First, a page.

There is a lot of confusion out there when it comes to resizing digital images for digital display. We talk about resolution but based on questions that I get in my workshops it is clear that not everyone really understands what resolution actually means and what to do about it when managing their images for display on their websites or social media.
DPI, dots per inch, and PPI, pixels per inch are the two resolution choices we see in the Image Size dialogue box in Photoshop. DPI does not matter for web display as it is a term that is intended for when you are printing your photograph. Pixels are what digital images are made of and they are square not actually dots. Also, dots have space between them, and pixels do not. Also, pixels do not have a fixed size. For digital display, we need to pay attention to the PPI.
At its most basic, resolution means the amount of detail in an image. The higher the resolution, the more detail there is in a digital photograph. That is fairly easy to comprehend, but the understanding breaks down when we talk about what makes up that detail or information in a photograph and what to do with it when resizing images.
As I said above, our images are made up of pixels. The number of pixels we see is determined by the capture device. Pixels themselves do not have a fixed size. A pixel is a unit of a digital image, but overall resolution depends upon the size of the pixels (and the viewing distance). The smaller the size of a pixel, the higher the resolution of the image will be and the clearer the image will be.
When you open the Photoshop Image Size dialog box, you will see a section called “dimensions”. It will have the dimensions of your image, say 4189px x 2992px. We know that if you printed the image, it’s physical size would be 17.454 x 12.467 in. These dimensions are calculated by taking the total number of pixels and dividing by the number of pixels per inch which we see under “resolution”. This means that 4189pixels/240ppi = 17.454 inches on the longest side and 2992pixels/240 = 12.467 inches on the shortest side. (Image A below)
This shows us that print size is based on how tightly the pixels are squished together. If we decrease the PPI to 72, the print size increases to 57.139 x 41.556 inches. (Image B below)
If we increase the PPI to 360, the print size goes down to 11.428 x 8.311 inches. (Image C below)
Resampling is also important to understand. Resampling is resizing an image by reducing or increasing its number of pixels. If we want an 8×11 print from this image, how do we resize correctly?
Say we want to change the size of the print but keep the resolution at 300 PPI, which is a common standard at a lot of professional photo labs, we simply type the new dimension into the dialog. Photoshop will throw away or create the needed number of pixels to get the dimensions to work.
In Image D below I have checked resample back on and changed the resolution to be 300 ppi and the dimensions to be 11×8 inches. This changes the pixel dimensions to 3300px x 2400px.
In Image E below I have checked resample off and kept the dimensions at 11×8 inches. The resolution changes to 374 PPI and the pixel dimensions change to 3300px x 2400px.
You can always change the resolution of an image without it affecting the number of pixels in the image. This is important to understand. The resolution (remember is PPI) is simply a printing instruction. If we change the resolution without changing the number of pixels in an image (by making sure “Resample Image” is unchecked), we DON’T change the size of the file either. The only two factors controlling file size are number of pixels and image format and compression. When we uncheck the “Resample Image” checkbox, the pixels are greyed out in the dialog box and the only thing that can change when changing the PPI is the document size. It has no effect on file size, but it’s useful to understand all of this when printing. Doing it this way does not affect the pixels.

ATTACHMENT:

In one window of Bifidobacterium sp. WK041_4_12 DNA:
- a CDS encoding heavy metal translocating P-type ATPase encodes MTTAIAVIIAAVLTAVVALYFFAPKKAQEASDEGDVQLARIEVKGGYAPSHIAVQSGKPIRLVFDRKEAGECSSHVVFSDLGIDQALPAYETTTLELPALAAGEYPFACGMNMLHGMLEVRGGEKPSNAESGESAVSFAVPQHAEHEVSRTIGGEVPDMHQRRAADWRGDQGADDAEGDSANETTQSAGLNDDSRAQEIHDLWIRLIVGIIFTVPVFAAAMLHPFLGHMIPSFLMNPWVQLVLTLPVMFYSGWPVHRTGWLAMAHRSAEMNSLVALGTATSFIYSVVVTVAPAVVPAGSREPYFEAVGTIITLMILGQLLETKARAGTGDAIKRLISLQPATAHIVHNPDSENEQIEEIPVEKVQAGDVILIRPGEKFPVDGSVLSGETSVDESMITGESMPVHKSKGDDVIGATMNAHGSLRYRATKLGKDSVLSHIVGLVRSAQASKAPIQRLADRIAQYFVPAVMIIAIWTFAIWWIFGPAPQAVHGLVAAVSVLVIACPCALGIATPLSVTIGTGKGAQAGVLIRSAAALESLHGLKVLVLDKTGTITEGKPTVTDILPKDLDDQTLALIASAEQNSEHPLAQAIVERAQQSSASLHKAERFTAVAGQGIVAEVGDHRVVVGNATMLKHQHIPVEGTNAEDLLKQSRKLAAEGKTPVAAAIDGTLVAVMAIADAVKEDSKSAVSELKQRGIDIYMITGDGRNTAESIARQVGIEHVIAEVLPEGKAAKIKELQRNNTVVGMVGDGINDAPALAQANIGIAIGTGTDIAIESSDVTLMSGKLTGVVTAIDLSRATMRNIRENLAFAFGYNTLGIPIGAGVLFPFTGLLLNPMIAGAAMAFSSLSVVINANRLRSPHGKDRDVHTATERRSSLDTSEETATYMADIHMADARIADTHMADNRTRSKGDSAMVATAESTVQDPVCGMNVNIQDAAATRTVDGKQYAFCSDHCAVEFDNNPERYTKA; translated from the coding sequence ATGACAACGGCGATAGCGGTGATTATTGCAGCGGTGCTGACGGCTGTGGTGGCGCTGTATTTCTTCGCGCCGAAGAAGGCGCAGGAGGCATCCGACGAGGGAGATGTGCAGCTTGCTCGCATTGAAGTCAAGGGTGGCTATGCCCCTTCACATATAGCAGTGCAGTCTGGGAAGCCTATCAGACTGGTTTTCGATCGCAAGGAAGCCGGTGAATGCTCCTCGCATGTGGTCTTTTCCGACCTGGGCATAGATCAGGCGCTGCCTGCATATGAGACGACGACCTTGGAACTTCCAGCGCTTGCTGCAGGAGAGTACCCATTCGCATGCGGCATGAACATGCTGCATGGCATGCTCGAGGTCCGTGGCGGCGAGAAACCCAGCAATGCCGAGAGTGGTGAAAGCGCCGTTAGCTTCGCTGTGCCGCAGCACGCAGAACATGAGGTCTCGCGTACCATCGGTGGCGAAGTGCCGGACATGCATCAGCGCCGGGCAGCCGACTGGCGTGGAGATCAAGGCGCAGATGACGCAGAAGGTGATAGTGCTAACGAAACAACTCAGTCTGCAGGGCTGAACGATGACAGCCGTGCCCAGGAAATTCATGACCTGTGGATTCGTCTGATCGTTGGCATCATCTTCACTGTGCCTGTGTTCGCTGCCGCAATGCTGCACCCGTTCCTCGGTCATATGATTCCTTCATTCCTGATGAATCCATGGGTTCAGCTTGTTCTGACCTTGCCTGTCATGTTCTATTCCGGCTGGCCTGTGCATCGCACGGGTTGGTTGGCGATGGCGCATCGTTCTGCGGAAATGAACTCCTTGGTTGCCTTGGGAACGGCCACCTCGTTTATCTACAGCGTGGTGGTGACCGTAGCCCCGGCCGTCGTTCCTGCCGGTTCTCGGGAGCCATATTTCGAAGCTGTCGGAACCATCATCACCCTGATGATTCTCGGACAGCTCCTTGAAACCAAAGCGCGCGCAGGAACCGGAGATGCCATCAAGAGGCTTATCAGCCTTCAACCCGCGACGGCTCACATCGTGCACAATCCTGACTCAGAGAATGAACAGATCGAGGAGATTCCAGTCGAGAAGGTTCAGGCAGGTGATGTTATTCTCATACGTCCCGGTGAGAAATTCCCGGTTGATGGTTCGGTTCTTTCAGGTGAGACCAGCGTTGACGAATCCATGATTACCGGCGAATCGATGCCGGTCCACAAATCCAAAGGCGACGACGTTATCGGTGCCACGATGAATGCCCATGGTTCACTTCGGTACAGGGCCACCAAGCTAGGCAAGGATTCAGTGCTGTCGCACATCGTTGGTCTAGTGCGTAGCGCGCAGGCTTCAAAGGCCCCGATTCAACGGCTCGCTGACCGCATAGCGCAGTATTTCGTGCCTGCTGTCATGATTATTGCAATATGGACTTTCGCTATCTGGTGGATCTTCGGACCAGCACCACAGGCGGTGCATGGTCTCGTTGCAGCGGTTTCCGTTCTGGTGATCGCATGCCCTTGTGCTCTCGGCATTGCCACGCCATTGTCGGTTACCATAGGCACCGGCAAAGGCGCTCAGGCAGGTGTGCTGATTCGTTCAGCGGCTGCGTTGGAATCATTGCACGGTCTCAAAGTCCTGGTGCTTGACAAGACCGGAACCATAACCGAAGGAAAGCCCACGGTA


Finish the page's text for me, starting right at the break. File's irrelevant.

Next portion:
Now, 72 PPI and what it means. The default has become an industry standard for the web, but I’m not sure why. My guess is that someone at some point said that it should be 72 PPI and from that time, it was 72 PPI. The PPI of an image makes no difference to the file size and neither does it make any difference to the visual appearance of an image on a monitor. It is the screen system itself that decides how much space a pixel takes up on that screen. See examples of an image at 72 ppi, 300 ppi, and 1000 ppi. It has no effect on the file size or on-screen appearance.
So, resizing for the web is not that difficult. Basically, you resize the image in pixels at the size you want it to display. It has more to do with the display itself than the image. For example, most of my images on my WordPress website are 1024 px on the longest side. The website theme that I have through WordPress, the resolution of the computer screen, and the total number of pixels in the image are what determine the best size for the image on the digital screen.
So, forget the PPI of the image. For many, 72 PPI is what they set for their web images, but really it does not matter. I suspect that many do it for consistency and because many people use the “save for web” function or as it is now called “Export as” feature in Photoshop, which does this automatically. Deciding on a size for the longest side is dependent on the screen and load times. Having an image that is 2400px on the longest size, will load slowly on a screen with a max resolution of 1024px. The image will just be too big to load quickly. There are screens that go higher than 1024px, but right now, based on technology, the 1024px is a good standard to set your image to for a responsive website theme – meaning it responds to different viewing platforms – laptop, tablet, cell phone, etc.
I hope that this clears up what is meant by resolution in relation to displaying images and how to resize images for your chosen display method.